An evil sultan, and the story of the enchantment of the Saadian Tombs Marrakech
Our final visit was to the Saadian Tombs. These graves have a history to rival any fairy tale. Hidden by an evil sultan they were lost and forgotten in the heart of the city for centuries almost as if he cast a spell. You will need a guide if you want to find them.
Mohammed led me through a narrow passageway into a peaceful pink walled garden filled with haphazard oblongs covered with tiles like those at the madrasa. Mohammed explained that these were the tombs of princes and members of the royal household. Almost all face towards Mecca but the few that don’t are Jewish graves. The height of each grave denotes the importance of the occupant and in the garden most of the graves were just a few inches high although some had raised marble monuments shaped a little like stepped prisms. I guessed these must belong to the princes.
Inside the two mausoleum rooms the marble monuments were higher, the highest being the tomb of sultan Ahmad al Mansour, who had the whole place built. The floors and half way up the walls are covered in yet more zellij tiles and above this the cedar wood panels and vaulted ceiling are almost overwhelmed with carvings. It must have taken many hundred of hours to build.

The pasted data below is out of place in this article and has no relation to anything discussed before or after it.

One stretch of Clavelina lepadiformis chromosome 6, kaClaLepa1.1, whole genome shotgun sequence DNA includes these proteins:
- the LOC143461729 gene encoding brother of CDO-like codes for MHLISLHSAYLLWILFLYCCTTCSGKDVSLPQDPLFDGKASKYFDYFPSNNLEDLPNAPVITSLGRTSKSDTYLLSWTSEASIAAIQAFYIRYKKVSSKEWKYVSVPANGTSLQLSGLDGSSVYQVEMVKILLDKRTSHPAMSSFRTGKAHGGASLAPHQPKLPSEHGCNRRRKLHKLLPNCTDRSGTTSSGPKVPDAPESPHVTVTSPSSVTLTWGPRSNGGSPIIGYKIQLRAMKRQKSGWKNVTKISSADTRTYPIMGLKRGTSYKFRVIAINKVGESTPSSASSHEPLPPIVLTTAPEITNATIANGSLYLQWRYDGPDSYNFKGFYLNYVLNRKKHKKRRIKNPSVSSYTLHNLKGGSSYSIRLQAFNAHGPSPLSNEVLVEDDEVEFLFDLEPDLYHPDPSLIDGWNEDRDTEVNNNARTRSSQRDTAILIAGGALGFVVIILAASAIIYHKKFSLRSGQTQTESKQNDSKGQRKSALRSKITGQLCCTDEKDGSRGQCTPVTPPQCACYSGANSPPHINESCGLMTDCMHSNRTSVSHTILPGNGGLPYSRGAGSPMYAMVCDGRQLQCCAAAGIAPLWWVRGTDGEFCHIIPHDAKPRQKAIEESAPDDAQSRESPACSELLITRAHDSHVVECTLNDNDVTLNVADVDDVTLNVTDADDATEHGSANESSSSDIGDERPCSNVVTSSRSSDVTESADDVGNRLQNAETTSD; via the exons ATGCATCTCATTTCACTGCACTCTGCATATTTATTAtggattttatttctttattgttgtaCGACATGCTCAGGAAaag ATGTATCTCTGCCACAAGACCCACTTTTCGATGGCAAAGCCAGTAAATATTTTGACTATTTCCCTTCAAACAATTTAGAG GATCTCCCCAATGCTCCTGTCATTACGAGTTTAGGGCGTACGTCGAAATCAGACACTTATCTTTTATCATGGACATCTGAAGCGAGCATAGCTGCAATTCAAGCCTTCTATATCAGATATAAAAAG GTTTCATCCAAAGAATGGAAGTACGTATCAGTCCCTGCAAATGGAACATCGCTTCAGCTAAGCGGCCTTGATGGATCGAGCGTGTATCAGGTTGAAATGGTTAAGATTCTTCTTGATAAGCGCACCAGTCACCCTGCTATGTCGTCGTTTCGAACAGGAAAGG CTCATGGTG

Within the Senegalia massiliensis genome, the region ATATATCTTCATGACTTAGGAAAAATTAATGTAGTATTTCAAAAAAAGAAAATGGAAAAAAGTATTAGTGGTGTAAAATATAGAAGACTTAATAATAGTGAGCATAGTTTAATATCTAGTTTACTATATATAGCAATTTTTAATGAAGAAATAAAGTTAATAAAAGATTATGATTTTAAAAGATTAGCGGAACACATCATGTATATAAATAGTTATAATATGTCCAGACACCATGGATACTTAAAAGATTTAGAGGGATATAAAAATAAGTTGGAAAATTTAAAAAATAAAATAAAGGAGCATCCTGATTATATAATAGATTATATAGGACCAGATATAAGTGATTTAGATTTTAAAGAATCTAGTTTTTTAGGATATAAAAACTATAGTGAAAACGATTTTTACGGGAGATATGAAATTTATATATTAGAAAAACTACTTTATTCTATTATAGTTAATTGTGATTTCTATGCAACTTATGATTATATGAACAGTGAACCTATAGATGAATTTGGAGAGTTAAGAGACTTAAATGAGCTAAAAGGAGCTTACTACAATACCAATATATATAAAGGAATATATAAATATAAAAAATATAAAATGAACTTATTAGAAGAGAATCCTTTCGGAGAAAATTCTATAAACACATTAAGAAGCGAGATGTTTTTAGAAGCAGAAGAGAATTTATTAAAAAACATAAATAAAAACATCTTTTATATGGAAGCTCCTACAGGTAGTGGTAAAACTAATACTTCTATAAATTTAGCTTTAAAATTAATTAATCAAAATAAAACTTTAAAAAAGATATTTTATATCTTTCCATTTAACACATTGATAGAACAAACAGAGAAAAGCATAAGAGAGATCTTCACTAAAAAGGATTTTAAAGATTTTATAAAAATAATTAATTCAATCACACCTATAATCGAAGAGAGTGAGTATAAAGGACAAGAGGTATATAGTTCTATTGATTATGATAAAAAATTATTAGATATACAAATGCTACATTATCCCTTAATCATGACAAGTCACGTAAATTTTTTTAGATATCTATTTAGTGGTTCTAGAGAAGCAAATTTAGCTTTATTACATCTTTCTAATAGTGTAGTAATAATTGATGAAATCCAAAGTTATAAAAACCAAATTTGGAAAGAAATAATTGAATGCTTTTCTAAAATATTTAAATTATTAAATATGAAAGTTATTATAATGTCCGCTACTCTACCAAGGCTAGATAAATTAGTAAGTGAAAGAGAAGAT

The bloodthirsty sultan Moulay Ismail is the reason everything is so well preserved. When he took over Marrakech in the 17th Century he had the tombs sealed. He destroyed the old sultan’s place but was too superstitious to destroy the tombs so he hid them away. During his reign he murdered between 30,000 and 100,000 people who he thought were lazy or who upset him. Goodness knows what he would have made of the western world today, there would be no one left. He was also said to have fathered over 800 children. It’s a wonder he found the time between lopping peoples heads off, hiding tombs and building a palace that rivalled Versailles.
It wasn’t until 1917, when they showed up on a French aerial map, that the tombs were found, reopened and restored. It seems strange that such a large area was hidden away and forgotten in the middle of this crowded city, imagine Leicester square suddenly disappearing. Perhaps the evil sultan really did cast a spell. Once you have explored the streets and alleys and seen the beautiful riads and secret gardens that hide behind the high walls and shabby little doors it’s a little easier to understand.